Posts Tagged ‘holes’

Working With Wool After All …

Sunday, April 9th, 2023

The project I referred to in my previous post continues. I had already decided to make this a 100% recycling of materials project because the gifted materials make it possible – but it is challenging.

Many who use recycled garments in their art include details like belt loops, button holes, pockets and collars, showing the work’s made from a recycled garment, with clues to its former life. Because I don’t want my wool art quilt to say ‘garment;’ or ‘coat’ to the viewer, I laboriously deconstructed the two coats. I’ve been making samples on the small bits, but for the moment I’m not cutting up the larger areas until I’m more sure of the composition.

The entry rules require the wool composition on both the back and the front to be at least 60%. The red fabric is 50% wool, and the black 70%, so I’m considering some kind of red/black checkerboard grid, but I might put that on the back, because I also have a 65% wool cape which I might use for the front if I further develop a radial design that I’m considering, too.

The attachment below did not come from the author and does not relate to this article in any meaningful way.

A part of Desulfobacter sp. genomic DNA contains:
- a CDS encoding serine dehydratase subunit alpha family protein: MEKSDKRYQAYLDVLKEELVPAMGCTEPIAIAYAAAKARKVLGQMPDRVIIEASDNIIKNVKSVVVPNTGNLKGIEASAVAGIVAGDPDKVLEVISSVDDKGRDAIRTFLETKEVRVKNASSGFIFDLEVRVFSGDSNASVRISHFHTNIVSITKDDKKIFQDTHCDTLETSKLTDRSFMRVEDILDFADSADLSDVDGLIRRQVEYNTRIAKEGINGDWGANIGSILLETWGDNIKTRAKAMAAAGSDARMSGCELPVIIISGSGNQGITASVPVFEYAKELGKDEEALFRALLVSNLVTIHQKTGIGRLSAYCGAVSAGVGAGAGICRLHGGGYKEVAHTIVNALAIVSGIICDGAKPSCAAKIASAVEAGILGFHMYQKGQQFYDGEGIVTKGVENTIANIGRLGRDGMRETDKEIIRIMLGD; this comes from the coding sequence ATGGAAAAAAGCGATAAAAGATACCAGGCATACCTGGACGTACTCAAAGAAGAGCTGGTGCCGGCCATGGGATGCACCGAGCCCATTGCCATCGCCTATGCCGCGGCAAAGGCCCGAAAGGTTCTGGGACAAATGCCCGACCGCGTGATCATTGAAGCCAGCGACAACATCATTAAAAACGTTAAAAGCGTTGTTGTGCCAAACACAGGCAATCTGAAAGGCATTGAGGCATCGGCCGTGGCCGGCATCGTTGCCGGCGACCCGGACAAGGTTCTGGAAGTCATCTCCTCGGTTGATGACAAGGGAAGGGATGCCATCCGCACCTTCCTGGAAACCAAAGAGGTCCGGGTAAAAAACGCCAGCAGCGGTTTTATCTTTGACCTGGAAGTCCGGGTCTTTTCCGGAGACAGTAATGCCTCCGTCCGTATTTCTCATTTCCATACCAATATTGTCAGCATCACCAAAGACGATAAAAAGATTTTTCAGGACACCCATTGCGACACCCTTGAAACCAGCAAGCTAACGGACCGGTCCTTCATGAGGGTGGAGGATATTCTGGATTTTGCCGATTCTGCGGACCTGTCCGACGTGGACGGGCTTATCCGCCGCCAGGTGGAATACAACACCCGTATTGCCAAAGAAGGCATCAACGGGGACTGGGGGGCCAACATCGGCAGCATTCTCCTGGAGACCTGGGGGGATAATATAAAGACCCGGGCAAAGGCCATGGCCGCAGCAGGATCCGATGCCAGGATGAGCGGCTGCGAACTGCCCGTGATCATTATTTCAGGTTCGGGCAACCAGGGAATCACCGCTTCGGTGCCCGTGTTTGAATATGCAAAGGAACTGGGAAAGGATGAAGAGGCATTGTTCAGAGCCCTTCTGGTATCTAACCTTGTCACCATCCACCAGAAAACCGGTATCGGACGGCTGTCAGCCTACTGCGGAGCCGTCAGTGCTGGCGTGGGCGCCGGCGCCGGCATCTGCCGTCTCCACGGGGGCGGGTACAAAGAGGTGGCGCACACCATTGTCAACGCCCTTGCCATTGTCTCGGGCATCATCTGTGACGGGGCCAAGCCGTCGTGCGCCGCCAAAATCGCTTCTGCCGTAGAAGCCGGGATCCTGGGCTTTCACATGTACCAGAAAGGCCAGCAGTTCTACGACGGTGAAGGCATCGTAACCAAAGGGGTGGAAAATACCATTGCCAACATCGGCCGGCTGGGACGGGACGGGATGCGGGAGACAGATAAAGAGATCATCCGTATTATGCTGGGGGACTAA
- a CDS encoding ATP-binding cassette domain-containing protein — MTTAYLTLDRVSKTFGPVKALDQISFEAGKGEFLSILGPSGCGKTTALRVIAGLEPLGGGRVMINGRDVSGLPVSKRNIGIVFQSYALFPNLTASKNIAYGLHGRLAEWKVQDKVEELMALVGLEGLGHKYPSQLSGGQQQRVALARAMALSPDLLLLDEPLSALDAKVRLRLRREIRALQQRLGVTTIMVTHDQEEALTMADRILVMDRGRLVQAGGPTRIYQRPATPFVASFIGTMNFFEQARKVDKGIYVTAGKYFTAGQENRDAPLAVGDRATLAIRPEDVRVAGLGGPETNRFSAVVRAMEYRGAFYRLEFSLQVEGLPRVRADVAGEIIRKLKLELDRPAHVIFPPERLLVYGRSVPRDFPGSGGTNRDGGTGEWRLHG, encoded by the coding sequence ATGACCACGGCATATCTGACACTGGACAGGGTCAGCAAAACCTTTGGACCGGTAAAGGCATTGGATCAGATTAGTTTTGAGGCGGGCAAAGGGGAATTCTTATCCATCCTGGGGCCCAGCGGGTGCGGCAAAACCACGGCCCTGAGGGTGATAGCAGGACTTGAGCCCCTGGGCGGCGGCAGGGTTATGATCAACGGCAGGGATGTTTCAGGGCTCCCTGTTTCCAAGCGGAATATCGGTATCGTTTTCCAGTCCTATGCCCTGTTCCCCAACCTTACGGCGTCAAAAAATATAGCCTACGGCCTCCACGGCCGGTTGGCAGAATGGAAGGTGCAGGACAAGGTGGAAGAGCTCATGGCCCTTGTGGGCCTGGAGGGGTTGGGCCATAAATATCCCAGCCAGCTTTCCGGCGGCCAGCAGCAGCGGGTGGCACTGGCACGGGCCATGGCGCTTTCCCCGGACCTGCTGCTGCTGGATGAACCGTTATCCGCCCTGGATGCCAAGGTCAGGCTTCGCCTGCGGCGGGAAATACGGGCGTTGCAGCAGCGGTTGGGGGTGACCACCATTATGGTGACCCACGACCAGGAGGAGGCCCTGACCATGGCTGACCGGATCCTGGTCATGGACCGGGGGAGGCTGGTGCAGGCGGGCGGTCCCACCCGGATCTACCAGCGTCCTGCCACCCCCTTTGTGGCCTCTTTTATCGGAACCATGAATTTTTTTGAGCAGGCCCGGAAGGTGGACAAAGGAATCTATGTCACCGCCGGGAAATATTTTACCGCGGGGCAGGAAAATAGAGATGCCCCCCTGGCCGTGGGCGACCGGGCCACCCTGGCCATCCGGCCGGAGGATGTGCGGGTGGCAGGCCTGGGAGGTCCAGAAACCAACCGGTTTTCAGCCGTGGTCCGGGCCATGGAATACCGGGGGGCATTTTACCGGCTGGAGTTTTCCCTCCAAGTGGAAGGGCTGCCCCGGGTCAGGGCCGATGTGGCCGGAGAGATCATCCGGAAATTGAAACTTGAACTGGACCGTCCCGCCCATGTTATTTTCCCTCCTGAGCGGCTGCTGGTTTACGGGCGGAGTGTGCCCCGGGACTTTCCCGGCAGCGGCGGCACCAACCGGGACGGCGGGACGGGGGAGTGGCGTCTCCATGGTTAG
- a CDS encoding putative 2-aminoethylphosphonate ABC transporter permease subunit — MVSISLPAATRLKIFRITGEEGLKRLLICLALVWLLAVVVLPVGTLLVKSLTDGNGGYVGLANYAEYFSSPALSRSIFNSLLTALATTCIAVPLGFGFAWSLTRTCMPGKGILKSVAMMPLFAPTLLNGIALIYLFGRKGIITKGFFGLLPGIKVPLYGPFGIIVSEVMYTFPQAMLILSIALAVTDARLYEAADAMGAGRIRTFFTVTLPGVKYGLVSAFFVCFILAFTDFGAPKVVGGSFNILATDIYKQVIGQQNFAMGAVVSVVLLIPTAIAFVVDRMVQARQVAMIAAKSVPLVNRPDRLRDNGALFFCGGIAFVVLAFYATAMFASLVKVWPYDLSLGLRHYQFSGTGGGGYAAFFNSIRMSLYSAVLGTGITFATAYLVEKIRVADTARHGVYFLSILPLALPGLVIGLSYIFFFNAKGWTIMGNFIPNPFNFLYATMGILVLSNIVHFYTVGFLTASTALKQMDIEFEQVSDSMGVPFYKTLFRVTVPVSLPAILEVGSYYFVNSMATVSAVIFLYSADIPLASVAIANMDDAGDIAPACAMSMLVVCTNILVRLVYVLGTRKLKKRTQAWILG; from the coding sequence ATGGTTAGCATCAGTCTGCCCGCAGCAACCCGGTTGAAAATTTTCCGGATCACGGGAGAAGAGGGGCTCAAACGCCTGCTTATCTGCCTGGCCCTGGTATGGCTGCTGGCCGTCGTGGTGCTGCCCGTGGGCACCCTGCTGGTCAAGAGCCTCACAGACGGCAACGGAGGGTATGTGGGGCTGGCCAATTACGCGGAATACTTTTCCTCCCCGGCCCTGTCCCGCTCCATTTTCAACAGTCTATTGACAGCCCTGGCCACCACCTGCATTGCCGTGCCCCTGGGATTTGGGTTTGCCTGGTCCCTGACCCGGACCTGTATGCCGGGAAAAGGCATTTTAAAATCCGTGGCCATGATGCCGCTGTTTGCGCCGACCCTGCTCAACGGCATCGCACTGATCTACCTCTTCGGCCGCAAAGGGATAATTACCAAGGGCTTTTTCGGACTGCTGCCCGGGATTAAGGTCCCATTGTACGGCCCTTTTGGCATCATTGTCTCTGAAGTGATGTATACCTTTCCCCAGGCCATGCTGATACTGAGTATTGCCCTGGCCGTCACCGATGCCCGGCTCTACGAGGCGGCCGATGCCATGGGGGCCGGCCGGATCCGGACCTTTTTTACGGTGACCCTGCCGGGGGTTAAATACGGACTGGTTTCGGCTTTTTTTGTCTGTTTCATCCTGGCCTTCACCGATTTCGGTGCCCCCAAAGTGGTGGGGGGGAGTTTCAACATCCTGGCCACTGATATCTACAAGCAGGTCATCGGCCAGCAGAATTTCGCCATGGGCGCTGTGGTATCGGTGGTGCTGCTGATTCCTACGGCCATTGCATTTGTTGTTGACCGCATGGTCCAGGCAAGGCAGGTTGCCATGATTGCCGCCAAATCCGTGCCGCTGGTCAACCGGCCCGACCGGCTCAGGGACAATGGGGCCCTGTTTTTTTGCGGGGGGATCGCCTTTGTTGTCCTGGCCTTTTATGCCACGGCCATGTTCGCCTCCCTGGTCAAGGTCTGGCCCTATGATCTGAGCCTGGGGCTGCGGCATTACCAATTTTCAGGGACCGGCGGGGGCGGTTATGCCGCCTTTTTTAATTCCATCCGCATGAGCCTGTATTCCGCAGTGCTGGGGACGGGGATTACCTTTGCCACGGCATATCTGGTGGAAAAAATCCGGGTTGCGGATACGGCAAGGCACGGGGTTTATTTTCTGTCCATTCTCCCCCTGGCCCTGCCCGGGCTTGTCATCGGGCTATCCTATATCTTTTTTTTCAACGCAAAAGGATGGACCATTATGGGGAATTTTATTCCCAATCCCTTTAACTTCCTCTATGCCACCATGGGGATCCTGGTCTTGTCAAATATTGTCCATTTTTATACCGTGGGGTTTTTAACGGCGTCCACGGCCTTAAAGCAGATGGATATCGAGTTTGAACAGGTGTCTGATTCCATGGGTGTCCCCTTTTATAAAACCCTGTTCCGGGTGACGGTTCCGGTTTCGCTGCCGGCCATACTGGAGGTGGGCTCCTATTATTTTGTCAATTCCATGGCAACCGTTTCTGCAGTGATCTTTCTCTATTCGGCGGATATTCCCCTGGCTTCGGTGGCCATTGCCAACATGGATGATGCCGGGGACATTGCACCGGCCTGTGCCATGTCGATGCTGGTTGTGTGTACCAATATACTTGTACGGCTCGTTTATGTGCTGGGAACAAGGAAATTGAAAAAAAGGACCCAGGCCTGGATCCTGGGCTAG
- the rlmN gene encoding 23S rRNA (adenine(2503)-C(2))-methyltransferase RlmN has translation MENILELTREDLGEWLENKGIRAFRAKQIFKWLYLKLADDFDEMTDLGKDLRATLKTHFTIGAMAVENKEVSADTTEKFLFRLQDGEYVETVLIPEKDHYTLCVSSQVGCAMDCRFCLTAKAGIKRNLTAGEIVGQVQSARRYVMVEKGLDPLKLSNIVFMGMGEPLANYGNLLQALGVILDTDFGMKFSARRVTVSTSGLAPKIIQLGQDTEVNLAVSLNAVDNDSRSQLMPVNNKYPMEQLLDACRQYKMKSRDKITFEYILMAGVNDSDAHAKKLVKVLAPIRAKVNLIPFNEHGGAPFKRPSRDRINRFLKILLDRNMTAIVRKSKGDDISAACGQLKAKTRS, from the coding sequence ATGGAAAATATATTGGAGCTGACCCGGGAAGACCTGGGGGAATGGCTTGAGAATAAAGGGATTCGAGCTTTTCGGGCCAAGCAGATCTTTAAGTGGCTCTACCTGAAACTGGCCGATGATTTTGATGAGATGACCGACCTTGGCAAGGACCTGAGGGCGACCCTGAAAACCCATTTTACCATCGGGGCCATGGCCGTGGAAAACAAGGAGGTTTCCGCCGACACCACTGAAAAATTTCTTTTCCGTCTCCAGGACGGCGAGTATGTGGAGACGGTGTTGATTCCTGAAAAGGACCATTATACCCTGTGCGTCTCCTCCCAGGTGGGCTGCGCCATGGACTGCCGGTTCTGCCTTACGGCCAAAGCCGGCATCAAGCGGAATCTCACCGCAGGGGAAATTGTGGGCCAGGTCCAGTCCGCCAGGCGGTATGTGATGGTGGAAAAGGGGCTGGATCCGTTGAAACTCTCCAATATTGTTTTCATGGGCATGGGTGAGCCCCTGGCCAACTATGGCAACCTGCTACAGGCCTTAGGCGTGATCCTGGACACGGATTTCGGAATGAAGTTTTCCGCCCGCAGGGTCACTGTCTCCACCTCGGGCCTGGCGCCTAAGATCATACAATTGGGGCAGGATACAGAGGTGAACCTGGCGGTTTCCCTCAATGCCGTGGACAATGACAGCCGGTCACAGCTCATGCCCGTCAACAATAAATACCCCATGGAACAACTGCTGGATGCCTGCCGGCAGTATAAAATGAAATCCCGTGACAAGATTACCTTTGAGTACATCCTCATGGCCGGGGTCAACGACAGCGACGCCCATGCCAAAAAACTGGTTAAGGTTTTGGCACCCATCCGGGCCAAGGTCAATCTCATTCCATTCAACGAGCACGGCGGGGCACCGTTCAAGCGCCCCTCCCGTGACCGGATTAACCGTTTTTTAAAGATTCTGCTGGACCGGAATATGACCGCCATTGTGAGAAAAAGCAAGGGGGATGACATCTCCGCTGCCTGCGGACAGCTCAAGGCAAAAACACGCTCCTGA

Whatever I do, though, there will be added woolly elements, so time to show some of the things I’ve been playing with:

Some of the stitched element possibilities I’m considering


Wool wound around my fingers and stitched down.
Overcoming my hesitation, today I cut into one of the knitted samples for a section of rib knit, which frayed wonderfully.
Some more possibilities…

Collecting With Pinterest

Friday, January 24th, 2020

Peridocially I write a post titled ‘Browsing with Pinterest’. Today I have ‘holes’ on my mind again, and invite you to dip into one of my own Pinterest boards with the theme ‘holes’. Pinterest is such an interesting app for those of us who, in an earlier life would have cut pics from Mum’s old magazines and pasted them into a large blank paged scrap book, often without comment. When I was young kids also collected playing cards for their images, haggling with fellow collectors to exchange something we really wanted from their collections in turn for something we hoped they’d want from our own pack. sometimes what you wanted needed two cards to be handed over… and so people built quite large collections, some almost too much for young hands to hold and manage, she remembers with envy.